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Quiz Answer Key and Fun Facts
1. Which of the following opening combinations is the only one that is made up of two Englishmen?

Answer: Jack Hobbs & Len Hutton

Of the two openers, the easiest selection was Sir Jack Berry Hobbs. His appetite for runs was astonishing as was his longevity in the game. Whilst his first class career boasted a staggering 61,760 runs, during which he compiled 199 centuries, he scored 5,410 runs in 61 Tests at an average a fraction below 57. This places him amongst the elite and, to boot, he was also a gifted fieldsman at cover point.

The choice for the second opener, literally, fell to a toss of the coin. It was difficult to separate between Alastair Cook and Leonard Hutton. By the time that he'd retired, Cook had amassed more Test runs than any other Englishman. A composed and patient batsman he would definitely have been a worthy opener in this line-up. Len Hutton revealed his greatness very early. He compiled a century in his second Test match and then, in his sixth Test, scored 364 which became the highest individual Test score until it was overtaken in 1958. Like Hobbs, he retired from Test cricket with an average a shade under 57 and scored 6,971 runs over the course of 79 Tests. What is remarkable about Hutton is that he badly broke his arm during World War II. The damage was so severe that he was forced to re-adjust his technique and use a shorter handled bat upon his return to cricket.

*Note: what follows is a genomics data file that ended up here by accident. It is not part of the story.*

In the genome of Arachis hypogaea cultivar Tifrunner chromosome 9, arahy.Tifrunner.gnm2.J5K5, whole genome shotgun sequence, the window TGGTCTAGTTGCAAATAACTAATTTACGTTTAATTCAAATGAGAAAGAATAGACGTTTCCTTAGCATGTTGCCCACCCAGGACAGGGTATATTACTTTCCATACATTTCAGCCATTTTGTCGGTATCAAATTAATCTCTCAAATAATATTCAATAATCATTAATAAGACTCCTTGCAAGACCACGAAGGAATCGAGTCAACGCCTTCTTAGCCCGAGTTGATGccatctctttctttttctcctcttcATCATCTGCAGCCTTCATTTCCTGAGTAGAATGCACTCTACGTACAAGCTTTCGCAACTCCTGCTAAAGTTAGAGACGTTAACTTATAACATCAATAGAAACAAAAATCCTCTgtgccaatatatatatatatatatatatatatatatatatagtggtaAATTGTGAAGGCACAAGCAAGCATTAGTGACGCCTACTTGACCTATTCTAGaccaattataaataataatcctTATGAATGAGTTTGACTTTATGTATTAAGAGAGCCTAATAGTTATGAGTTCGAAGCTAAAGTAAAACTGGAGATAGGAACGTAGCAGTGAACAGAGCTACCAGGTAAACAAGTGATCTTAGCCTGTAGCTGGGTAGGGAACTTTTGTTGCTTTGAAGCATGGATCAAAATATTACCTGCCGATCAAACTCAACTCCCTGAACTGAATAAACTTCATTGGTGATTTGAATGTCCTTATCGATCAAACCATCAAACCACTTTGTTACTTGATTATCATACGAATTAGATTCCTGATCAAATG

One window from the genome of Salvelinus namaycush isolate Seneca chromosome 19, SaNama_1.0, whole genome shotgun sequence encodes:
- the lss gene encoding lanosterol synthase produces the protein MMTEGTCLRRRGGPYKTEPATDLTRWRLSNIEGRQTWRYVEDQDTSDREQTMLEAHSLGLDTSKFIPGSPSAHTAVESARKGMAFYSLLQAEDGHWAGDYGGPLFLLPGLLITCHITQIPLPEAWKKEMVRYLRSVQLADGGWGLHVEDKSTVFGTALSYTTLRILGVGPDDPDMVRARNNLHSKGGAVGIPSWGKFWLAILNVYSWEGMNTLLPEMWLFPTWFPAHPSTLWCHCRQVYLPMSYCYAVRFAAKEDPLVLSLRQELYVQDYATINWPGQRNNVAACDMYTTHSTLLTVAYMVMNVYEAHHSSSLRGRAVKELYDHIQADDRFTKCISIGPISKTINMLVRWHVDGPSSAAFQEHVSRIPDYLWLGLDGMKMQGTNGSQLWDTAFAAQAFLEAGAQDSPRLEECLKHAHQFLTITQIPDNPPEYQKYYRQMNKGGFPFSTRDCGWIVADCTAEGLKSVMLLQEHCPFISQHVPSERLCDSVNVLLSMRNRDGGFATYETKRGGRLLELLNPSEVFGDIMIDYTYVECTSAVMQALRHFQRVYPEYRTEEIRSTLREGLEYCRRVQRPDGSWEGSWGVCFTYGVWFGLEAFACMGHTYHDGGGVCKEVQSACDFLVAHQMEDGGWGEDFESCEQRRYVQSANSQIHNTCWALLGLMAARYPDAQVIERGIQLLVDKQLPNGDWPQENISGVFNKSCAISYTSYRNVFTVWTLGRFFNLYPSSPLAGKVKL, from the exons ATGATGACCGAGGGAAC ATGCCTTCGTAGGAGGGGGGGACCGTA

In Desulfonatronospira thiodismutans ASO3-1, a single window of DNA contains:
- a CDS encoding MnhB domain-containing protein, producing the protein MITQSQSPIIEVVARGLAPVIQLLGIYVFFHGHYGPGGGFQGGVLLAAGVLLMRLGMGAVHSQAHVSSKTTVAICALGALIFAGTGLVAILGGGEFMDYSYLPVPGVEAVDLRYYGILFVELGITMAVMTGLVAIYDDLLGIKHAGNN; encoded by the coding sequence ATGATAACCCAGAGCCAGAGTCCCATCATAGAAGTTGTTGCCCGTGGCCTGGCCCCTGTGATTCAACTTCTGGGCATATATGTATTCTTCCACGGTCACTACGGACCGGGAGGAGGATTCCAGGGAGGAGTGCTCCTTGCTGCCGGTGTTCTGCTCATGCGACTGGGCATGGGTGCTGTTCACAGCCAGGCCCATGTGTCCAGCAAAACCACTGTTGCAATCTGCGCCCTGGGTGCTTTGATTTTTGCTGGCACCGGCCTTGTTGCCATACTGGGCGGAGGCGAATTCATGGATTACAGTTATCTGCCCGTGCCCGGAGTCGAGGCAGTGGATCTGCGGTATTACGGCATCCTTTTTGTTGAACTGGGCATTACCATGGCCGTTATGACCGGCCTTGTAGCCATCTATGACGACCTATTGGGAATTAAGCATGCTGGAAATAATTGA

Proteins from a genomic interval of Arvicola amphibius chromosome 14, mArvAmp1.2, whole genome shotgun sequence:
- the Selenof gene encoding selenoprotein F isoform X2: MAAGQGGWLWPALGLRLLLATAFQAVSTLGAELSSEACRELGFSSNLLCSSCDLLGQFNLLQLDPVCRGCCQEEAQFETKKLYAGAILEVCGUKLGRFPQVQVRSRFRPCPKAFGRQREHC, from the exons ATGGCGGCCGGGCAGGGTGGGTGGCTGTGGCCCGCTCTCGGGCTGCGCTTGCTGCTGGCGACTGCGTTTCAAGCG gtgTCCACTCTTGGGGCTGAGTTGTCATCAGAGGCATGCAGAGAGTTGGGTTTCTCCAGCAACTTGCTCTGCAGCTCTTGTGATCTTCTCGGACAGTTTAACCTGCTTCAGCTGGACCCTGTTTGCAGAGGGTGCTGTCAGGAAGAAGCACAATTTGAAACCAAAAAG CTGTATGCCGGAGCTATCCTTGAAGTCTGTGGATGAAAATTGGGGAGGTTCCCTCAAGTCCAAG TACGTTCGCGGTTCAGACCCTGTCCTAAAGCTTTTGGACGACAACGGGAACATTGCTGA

2. Which of the following nicknames is best associated with West Indies batsman Vivian Richards?

Answer: Master Blaster